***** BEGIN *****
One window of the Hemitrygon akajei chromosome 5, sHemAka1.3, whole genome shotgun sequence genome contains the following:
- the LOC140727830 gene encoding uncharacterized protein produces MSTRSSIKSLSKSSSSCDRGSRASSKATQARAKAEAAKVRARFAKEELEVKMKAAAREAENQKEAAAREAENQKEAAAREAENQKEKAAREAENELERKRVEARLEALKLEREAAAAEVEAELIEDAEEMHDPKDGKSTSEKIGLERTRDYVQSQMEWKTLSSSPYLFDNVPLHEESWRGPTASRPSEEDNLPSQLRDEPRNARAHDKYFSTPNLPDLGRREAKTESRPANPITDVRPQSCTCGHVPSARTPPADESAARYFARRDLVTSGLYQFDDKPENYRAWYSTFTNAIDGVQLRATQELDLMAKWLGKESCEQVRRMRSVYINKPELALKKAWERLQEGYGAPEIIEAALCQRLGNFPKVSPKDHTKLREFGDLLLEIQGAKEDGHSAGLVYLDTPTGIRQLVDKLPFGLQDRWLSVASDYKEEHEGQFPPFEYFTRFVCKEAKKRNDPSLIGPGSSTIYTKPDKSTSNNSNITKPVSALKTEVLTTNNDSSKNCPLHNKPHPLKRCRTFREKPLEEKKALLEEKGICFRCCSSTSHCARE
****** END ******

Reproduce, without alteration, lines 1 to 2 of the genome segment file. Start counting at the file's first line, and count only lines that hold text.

One window of the Hemitrygon akajei chromosome 5, sHemAka1.3, whole genome shotgun sequence genome contains the following:
- the LOC140727830 gene encoding uncharacterized protein produces MSTRSSIKSLSKSSSSCDRGSRASSKATQARAKAEAAKVRARFAKEELEVKMKAAAREAENQKEAAAREAENQKEAAAREAENQKEKAAREAENELERKRVEARLEALKLEREAAAAEVEAELIEDAEEMHDPKDGKSTSEKIGLERTRDYVQSQMEWKTLSSSPYLFDNVPLHEESWRGPTASRPSEEDNLPSQLRDEPRNARAHDKYFSTPNLPDLGRREAKTESRPANPITDVRPQSCTCGHVPSARTPPADESAARYFARRDLVTSGLYQFDDKPENYRAWYSTFTNAIDGVQLRATQELDLMAKWLGKESCEQVRRMRSVYINKPELALKKAWERLQEGYGAPEIIEAALCQRLGNFPKVSPKDHTKLREFGDLLLEIQGAKEDGHSAGLVYLDTPTGIRQLVDKLPFGLQDRWLSVASDYKEEHEGQFPPFEYFTRFVCKEAKKRNDPSLIGPGSSTIYTKPDKSTSNNSNITKPVSALKTEVLTTNNDSSKNCPLHNKPHPLKRCRTFREKPLEEKKALLEEKGICFRCCSSTSHCARE